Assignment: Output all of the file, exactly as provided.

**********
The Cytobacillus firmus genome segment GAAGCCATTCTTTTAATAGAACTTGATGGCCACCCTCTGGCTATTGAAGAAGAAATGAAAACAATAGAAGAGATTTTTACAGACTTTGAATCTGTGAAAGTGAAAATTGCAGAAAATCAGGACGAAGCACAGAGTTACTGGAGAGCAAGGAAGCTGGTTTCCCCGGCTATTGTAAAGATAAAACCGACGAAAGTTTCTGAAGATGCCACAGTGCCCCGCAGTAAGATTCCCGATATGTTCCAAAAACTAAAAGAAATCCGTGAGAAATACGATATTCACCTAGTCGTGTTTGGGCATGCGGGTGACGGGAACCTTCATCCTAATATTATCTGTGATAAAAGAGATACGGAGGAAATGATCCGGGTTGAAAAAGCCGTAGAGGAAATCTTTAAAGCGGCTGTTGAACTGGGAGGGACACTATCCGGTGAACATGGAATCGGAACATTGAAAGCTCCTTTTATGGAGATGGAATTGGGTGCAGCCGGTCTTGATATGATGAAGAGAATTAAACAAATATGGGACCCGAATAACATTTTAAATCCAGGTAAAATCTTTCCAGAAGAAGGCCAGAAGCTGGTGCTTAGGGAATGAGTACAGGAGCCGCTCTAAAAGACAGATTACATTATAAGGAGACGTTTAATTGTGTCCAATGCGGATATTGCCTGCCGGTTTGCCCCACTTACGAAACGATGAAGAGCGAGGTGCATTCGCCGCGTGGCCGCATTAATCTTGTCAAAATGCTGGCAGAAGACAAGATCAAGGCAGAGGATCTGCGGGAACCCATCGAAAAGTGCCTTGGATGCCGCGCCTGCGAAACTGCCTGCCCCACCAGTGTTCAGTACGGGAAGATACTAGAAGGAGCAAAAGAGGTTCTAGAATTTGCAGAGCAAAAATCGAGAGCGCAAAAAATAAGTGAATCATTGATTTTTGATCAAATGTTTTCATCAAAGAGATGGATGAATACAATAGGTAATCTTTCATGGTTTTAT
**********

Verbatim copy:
The Cytobacillus firmus genome segment GAAGCCATTCTTTTAATAGAACTTGATGGCCACCCTCTGGCTATTGAAGAAGAAATGAAAACAATAGAAGAGATTTTTACAGACTTTGAATCTGTGAAAGTGAAAATTGCAGAAAATCAGGACGAAGCACAGAGTTACTGGAGAGCAAGGAAGCTGGTTTCCCCGGCTATTGTAAAGATAAAACCGACGAAAGTTTCTGAAGATGCCACAGTGCCCCGCAGTAAGATTCCCGATATGTTCCAAAAACTAAAAGAAATCCGTGAGAAATACGATATTCACCTAGTCGTGTTTGGGCATGCGGGTGACGGGAACCTTCATCCTAATATTATCTGTGATAAAAGAGATACGGAGGAAATGATCCGGGTTGAAAAAGCCGTAGAGGAAATCTTTAAAGCGGCTGTTGAACTGGGAGGGACACTATCCGGTGAACATGGAATCGGAACATTGAAAGCTCCTTTTATGGAGATGGAATTGGGTGCAGCCGGTCTTGATATGATGAAGAGAATTAAACAAATATGGGACCCGAATAACATTTTAAATCCAGGTAAAATCTTTCCAGAAGAAGGCCAGAAGCTGGTGCTTAGGGAATGAGTACAGGAGCCGCTCTAAAAGACAGATTACATTATAAGGAGACGTTTAATTGTGTCCAATGCGGATATTGCCTGCCGGTTTGCCCCACTTACGAAACGATGAAGAGCGAGGTGCATTCGCCGCGTGGCCGCATTAATCTTGTCAAAATGCTGGCAGAAGACAAGATCAAGGCAGAGGATCTGCGGGAACCCATCGAAAAGTGCCTTGGATGCCGCGCCTGCGAAACTGCCTGCCCCACCAGTGTTCAGTACGGGAAGATACTAGAAGGAGCAAAAGAGGTTCTAGAATTTGCAGAGCAAAAATCGAGAGCGCAAAAAATAAGTGAATCATTGATTTTTGATCAAATGTTTTCATCAAAGAGATGGATGAATACAATAGGTAATCTTTCATGGTTTTAT